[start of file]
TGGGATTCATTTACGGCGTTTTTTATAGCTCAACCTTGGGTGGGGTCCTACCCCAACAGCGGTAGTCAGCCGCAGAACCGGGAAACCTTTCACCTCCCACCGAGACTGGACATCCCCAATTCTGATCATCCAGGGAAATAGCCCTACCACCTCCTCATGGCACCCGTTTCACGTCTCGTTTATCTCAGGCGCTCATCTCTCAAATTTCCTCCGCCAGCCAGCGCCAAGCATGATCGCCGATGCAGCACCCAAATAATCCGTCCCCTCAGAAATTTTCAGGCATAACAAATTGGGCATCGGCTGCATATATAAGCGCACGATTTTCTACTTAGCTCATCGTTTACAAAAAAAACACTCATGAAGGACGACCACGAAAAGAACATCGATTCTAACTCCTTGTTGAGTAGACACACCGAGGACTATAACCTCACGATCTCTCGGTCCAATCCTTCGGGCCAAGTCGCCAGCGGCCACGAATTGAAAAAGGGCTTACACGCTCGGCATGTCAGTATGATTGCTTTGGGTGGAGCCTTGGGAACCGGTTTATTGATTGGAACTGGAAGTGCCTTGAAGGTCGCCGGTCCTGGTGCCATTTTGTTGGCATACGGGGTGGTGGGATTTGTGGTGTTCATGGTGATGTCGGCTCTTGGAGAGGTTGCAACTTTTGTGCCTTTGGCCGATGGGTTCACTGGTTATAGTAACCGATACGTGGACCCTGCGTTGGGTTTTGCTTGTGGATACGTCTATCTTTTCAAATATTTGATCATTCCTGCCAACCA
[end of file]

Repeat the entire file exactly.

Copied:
TGGGATTCATTTACGGCGTTTTTTATAGCTCAACCTTGGGTGGGGTCCTACCCCAACAGCGGTAGTCAGCCGCAGAACCGGGAAACCTTTCACCTCCCACCGAGACTGGACATCCCCAATTCTGATCATCCAGGGAAATAGCCCTACCACCTCCTCATGGCACCCGTTTCACGTCTCGTTTATCTCAGGCGCTCATCTCTCAAATTTCCTCCGCCAGCCAGCGCCAAGCATGATCGCCGATGCAGCACCCAAATAATCCGTCCCCTCAGAAATTTTCAGGCATAACAAATTGGGCATCGGCTGCATATATAAGCGCACGATTTTCTACTTAGCTCATCGTTTACAAAAAAAACACTCATGAAGGACGACCACGAAAAGAACATCGATTCTAACTCCTTGTTGAGTAGACACACCGAGGACTATAACCTCACGATCTCTCGGTCCAATCCTTCGGGCCAAGTCGCCAGCGGCCACGAATTGAAAAAGGGCTTACACGCTCGGCATGTCAGTATGATTGCTTTGGGTGGAGCCTTGGGAACCGGTTTATTGATTGGAACTGGAAGTGCCTTGAAGGTCGCCGGTCCTGGTGCCATTTTGTTGGCATACGGGGTGGTGGGATTTGTGGTGTTCATGGTGATGTCGGCTCTTGGAGAGGTTGCAACTTTTGTGCCTTTGGCCGATGGGTTCACTGGTTATAGTAACCGATACGTGGACCCTGCGTTGGGTTTTGCTTGTGGATACGTCTATCTTTTCAAATATTTGATCATTCCTGCCAACCA